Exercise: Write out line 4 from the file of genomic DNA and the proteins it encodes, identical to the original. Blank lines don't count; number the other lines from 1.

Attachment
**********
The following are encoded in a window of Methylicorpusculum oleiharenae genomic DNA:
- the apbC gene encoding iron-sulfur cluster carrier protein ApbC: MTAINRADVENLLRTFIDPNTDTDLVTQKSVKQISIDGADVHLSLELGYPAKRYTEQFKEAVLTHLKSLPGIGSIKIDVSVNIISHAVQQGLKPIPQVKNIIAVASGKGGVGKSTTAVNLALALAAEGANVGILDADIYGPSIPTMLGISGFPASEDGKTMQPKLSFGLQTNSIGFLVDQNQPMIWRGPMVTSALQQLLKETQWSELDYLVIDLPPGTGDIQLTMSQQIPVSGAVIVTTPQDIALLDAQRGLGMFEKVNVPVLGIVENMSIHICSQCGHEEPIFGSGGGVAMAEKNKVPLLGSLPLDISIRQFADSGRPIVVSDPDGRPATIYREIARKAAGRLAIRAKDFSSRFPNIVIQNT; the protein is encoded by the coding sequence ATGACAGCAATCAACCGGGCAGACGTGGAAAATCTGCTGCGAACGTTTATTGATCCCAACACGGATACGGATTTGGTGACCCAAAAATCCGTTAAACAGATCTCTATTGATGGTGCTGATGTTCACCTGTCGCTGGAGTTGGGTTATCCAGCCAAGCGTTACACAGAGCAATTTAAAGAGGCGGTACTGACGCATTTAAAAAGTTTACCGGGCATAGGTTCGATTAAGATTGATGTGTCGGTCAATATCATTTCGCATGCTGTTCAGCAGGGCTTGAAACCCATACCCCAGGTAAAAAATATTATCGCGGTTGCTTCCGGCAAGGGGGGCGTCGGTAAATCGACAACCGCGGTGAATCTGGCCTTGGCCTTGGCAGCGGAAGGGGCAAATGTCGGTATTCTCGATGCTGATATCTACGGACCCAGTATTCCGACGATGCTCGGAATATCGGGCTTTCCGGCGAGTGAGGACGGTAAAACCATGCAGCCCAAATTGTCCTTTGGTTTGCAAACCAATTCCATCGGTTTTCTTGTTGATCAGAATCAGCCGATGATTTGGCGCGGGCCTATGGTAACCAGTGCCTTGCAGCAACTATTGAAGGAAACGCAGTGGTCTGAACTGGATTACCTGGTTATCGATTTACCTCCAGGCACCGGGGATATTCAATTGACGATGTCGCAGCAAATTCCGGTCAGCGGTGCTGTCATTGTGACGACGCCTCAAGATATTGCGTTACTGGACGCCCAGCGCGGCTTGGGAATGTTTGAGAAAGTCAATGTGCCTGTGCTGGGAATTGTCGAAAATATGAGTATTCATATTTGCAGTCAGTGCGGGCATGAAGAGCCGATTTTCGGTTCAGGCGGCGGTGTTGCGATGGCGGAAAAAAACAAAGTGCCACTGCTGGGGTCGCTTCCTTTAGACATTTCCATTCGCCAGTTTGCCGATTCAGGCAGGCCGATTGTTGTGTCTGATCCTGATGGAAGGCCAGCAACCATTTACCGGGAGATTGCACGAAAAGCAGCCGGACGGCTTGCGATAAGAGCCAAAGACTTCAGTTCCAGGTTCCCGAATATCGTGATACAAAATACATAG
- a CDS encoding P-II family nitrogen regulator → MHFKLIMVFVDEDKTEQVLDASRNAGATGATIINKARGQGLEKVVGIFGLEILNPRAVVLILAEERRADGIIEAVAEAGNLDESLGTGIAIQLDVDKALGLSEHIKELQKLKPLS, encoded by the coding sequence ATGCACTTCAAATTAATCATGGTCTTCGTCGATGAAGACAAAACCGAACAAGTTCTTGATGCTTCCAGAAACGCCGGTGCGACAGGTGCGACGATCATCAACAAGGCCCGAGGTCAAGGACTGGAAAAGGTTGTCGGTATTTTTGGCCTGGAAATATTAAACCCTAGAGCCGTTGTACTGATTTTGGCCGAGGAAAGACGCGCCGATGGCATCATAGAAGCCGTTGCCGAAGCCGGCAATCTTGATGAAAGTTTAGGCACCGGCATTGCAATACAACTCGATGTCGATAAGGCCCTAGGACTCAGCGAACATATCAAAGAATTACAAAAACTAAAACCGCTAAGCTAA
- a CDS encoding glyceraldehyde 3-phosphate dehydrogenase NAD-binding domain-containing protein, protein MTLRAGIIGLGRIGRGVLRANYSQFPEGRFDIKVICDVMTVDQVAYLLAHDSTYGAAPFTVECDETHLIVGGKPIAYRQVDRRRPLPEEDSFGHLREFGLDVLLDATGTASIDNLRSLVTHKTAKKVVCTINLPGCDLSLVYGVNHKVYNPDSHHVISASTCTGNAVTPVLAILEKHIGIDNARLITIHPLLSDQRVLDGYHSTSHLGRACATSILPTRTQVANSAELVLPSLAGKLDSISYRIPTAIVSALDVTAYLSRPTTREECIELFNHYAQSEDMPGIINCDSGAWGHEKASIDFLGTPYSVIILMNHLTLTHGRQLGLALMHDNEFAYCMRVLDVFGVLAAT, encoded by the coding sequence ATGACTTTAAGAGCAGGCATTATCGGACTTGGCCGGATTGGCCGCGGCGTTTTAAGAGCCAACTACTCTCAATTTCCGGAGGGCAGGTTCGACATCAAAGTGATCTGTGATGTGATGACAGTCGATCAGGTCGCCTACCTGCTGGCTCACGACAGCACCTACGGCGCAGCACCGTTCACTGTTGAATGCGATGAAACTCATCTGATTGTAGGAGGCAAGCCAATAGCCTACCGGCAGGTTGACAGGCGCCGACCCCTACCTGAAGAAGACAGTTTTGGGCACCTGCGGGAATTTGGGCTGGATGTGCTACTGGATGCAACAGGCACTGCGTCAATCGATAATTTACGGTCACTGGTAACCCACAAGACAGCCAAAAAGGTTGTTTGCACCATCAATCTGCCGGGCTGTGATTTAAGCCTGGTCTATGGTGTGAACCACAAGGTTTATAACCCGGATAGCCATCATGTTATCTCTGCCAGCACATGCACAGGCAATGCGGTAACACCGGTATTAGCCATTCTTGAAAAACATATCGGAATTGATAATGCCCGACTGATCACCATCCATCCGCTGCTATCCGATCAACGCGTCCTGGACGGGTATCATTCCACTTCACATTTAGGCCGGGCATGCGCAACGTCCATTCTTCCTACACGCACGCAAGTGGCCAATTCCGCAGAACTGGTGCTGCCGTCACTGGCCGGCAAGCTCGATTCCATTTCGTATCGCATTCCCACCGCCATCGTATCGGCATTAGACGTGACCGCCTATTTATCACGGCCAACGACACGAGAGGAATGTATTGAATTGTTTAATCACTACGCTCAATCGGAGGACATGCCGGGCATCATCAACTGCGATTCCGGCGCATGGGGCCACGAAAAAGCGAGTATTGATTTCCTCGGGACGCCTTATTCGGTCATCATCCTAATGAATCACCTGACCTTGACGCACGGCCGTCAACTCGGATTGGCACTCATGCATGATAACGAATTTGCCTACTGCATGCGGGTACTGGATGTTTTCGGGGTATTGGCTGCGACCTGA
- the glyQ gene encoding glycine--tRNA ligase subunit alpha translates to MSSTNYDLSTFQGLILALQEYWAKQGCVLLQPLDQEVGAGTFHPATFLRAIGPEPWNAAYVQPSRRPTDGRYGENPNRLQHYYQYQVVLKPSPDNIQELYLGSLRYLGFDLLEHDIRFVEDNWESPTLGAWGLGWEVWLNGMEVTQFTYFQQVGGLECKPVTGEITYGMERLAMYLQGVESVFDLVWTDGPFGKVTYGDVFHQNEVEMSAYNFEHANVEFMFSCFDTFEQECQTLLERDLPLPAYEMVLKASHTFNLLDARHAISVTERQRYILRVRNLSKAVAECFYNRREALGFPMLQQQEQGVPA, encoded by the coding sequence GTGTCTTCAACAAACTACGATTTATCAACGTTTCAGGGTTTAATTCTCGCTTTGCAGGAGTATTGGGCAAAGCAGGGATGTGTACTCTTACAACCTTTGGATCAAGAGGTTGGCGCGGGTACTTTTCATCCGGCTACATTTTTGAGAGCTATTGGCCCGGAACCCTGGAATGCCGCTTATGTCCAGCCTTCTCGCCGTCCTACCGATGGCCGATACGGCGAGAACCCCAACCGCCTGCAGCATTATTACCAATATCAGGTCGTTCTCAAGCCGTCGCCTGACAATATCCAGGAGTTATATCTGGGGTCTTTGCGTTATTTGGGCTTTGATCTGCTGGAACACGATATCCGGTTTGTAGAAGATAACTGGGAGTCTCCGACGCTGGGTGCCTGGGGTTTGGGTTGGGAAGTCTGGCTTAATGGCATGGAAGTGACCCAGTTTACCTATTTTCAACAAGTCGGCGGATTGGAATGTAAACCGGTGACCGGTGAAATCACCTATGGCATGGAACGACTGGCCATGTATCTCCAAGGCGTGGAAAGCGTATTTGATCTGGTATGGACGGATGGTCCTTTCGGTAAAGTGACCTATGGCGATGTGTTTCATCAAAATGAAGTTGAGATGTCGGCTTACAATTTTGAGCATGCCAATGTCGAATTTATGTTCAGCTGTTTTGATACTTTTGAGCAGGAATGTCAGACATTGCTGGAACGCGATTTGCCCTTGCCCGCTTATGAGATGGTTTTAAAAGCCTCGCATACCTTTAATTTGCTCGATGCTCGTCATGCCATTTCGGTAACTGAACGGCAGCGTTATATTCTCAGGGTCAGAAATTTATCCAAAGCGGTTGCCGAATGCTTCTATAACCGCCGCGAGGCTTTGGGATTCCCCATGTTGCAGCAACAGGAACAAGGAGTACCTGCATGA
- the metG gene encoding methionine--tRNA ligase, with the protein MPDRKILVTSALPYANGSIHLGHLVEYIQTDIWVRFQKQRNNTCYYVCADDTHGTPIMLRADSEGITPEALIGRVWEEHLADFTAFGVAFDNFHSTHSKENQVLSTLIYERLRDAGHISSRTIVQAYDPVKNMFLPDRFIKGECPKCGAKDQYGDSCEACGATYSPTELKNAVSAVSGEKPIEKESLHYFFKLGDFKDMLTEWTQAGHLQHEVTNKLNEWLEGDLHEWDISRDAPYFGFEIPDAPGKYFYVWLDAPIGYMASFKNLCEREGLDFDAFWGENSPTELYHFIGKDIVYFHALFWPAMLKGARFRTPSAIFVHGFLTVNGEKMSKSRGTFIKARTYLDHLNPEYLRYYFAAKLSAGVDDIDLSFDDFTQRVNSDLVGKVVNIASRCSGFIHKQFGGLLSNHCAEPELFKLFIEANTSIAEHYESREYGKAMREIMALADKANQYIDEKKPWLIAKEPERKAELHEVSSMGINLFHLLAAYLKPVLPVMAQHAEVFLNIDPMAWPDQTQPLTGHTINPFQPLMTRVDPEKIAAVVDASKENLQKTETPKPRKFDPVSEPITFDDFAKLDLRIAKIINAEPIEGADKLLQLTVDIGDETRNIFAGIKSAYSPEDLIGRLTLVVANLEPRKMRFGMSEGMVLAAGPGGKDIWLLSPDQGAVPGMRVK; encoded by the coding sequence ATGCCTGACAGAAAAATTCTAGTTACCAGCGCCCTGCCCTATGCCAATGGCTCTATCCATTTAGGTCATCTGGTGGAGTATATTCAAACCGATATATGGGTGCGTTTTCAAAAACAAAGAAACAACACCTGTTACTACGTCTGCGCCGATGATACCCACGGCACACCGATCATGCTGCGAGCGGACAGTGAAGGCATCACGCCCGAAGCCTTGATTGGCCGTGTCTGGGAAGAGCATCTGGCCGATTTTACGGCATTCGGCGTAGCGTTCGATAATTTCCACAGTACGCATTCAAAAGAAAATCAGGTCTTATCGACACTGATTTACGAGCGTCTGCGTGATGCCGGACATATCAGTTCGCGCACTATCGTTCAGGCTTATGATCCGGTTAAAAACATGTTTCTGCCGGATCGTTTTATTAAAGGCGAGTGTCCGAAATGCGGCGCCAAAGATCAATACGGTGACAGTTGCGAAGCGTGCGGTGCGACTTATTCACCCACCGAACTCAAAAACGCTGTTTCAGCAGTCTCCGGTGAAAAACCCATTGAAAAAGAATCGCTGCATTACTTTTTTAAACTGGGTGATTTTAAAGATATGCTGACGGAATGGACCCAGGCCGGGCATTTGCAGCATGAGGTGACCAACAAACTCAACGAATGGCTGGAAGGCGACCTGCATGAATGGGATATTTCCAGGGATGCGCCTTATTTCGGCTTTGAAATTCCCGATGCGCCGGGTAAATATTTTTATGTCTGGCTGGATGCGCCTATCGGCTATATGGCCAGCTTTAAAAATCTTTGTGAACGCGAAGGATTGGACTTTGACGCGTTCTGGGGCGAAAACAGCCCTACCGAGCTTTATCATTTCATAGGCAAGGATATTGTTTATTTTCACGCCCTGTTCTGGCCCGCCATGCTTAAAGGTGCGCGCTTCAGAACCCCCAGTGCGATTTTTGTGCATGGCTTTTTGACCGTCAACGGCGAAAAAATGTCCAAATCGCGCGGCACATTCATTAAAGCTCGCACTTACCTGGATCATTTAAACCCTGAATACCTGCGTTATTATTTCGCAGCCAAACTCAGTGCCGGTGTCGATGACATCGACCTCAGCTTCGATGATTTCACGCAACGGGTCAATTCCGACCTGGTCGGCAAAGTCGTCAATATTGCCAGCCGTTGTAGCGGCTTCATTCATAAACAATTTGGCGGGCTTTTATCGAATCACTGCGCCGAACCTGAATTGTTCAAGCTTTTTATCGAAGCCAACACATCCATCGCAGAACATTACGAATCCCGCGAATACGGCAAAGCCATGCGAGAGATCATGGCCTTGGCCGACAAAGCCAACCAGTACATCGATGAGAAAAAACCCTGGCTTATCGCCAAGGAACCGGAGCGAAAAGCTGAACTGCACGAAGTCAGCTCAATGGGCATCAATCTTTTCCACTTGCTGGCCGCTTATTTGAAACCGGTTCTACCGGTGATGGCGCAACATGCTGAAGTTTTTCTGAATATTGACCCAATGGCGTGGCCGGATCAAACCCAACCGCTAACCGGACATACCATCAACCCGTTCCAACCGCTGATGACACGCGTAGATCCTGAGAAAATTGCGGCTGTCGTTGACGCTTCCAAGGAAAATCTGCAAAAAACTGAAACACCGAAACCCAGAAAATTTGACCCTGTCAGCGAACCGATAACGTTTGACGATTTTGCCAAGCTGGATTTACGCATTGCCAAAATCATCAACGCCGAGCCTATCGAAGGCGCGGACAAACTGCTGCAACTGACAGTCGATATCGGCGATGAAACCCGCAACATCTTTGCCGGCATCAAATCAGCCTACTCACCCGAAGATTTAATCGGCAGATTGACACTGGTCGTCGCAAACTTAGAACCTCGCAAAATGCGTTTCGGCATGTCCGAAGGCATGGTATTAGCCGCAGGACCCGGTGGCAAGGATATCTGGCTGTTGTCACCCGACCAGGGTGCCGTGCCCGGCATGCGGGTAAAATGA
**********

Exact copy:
- a CDS encoding glyceraldehyde 3-phosphate dehydrogenase NAD-binding domain-containing protein, protein MTLRAGIIGLGRIGRGVLRANYSQFPEGRFDIKVICDVMTVDQVAYLLAHDSTYGAAPFTVECDETHLIVGGKPIAYRQVDRRRPLPEEDSFGHLREFGLDVLLDATGTASIDNLRSLVTHKTAKKVVCTINLPGCDLSLVYGVNHKVYNPDSHHVISASTCTGNAVTPVLAILEKHIGIDNARLITIHPLLSDQRVLDGYHSTSHLGRACATSILPTRTQVANSAELVLPSLAGKLDSISYRIPTAIVSALDVTAYLSRPTTREECIELFNHYAQSEDMPGIINCDSGAWGHEKASIDFLGTPYSVIILMNHLTLTHGRQLGLALMHDNEFAYCMRVLDVFGVLAAT, encoded by the coding sequence ATGACTTTAAGAGCAGGCATTATCGGACTTGGCCGGATTGGCCGCGGCGTTTTAAGAGCCAACTACTCTCAATTTCCGGAGGGCAGGTTCGACATCAAAGTGATCTGTGATGTGATGACAGTCGATCAGGTCGCCTACCTGCTGGCTCACGACAGCACCTACGGCGCAGCACCGTTCACTGTTGAATGCGATGAAACTCATCTGATTGTAGGAGGCAAGCCAATAGCCTACCGGCAGGTTGACAGGCGCCGACCCCTACCTGAAGAAGACAGTTTTGGGCACCTGCGGGAATTTGGGCTGGATGTGCTACTGGATGCAACAGGCACTGCGTCAATCGATAATTTACGGTCACTGGTAACCCACAAGACAGCCAAAAAGGTTGTTTGCACCATCAATCTGCCGGGCTGTGATTTAAGCCTGGTCTATGGTGTGAACCACAAGGTTTATAACCCGGATAGCCATCATGTTATCTCTGCCAGCACATGCACAGGCAATGCGGTAACACCGGTATTAGCCATTCTTGAAAAACATATCGGAATTGATAATGCCCGACTGATCACCATCCATCCGCTGCTATCCGATCAACGCGTCCTGGACGGGTATCATTCCACTTCACATTTAGGCCGGGCATGCGCAACGTCCATTCTTCCTACACGCACGCAAGTGGCCAATTCCGCAGAACTGGTGCTGCCGTCACTGGCCGGCAAGCTCGATTCCATTTCGTATCGCATTCCCACCGCCATCGTATCGGCATTAGACGTGACCGCCTATTTATCACGGCCAACGACACGAGAGGAATGTATTGAATTGTTTAATCACTACGCTCAATCGGAGGACATGCCGGGCATCATCAACTGCGATTCCGGCGCATGGGGCCACGAAAAAGCGAGTATTGATTTCCTCGGGACGCCTTATTCGGTCATCATCCTAATGAATCACCTGACCTTGACGCACGGCCGTCAACTCGGATTGGCACTCATGCATGATAACGAATTTGCCTACTGCATGCGGGTACTGGATGTTTTCGGGGTATTGGCTGCGACCTGA